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Mini-fascist kiddie MMOS are a-ok!

Chris Chester

Unlike most seasoned adult gamers, whose first introductions to online play were usually in the cut-throat world of the first-person shooter or real-time strategy genres, kids today are largely insulated from the bullying behavior that once typified the online experience. Creating a safe, collaborative environment that still manages to challenge gamers is one of the chief design goals of MMOs aimed at children, as Richard Aihoshi explores in a recent article for The Escapist.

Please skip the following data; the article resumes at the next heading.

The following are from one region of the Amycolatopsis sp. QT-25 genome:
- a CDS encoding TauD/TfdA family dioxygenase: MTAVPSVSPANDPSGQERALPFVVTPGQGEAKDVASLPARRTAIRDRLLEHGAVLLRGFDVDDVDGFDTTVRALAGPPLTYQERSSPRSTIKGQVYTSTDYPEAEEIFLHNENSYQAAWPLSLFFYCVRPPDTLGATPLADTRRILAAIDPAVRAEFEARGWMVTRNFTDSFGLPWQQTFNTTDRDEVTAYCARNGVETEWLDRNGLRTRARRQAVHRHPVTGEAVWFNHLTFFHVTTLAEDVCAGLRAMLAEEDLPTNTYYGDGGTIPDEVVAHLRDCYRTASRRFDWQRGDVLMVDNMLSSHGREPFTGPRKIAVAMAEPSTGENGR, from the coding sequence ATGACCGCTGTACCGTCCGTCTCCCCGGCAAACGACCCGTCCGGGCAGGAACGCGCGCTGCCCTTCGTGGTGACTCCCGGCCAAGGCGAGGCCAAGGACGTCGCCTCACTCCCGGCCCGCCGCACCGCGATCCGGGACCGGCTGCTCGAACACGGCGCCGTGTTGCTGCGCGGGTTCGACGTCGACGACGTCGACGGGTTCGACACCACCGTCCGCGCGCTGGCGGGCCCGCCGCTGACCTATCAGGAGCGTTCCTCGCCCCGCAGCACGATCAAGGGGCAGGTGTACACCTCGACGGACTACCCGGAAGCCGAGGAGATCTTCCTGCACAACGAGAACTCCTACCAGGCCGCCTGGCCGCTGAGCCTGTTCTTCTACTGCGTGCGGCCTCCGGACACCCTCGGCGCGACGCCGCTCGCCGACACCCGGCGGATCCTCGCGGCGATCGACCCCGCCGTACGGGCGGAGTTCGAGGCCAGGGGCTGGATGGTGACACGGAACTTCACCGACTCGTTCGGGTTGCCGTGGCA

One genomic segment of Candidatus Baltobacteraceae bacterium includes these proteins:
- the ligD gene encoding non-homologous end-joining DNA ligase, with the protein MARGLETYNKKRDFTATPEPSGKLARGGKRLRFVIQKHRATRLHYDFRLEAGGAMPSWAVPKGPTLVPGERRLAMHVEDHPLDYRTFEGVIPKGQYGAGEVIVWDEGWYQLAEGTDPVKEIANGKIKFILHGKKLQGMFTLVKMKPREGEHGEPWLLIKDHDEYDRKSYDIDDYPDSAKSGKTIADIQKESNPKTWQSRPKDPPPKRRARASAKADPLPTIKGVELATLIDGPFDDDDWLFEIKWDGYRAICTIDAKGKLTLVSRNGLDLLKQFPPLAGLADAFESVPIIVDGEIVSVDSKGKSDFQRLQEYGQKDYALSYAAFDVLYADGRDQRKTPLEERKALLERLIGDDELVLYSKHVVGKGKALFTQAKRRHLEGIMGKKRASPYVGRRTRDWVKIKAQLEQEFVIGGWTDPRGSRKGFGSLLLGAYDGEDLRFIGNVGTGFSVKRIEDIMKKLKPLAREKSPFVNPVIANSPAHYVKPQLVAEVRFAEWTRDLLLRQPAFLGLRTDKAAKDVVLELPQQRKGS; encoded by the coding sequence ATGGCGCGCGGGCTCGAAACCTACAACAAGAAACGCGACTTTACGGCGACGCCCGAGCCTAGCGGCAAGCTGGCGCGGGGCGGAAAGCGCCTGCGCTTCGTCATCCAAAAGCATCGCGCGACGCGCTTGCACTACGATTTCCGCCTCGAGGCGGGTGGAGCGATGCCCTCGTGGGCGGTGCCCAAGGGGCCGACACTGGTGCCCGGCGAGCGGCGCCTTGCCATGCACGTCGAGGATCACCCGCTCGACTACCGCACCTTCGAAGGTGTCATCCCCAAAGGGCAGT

Gathering opinions from developers working on titles like LEGO Universe, FusionFall, and Magi-Nation, Aihoshi explores how these titles seek to eliminate anti-social behavior like ganking and trash-talking through calculated design decisions. While Aihoshi establishes something of a consensus among the developers, he doesn't reflect on the potential ills of setting up these "mini-fascist utopias," as they are referred to by LEGO Universe's Ryan Seabury. One wonders whether this digital extension of helicopter parenting is actually desirable at all. Instead of teaching kids that fighting and cursing is wrong, we take away their freedom to do those things altogether. Lesson learned? This blogger doubts it.

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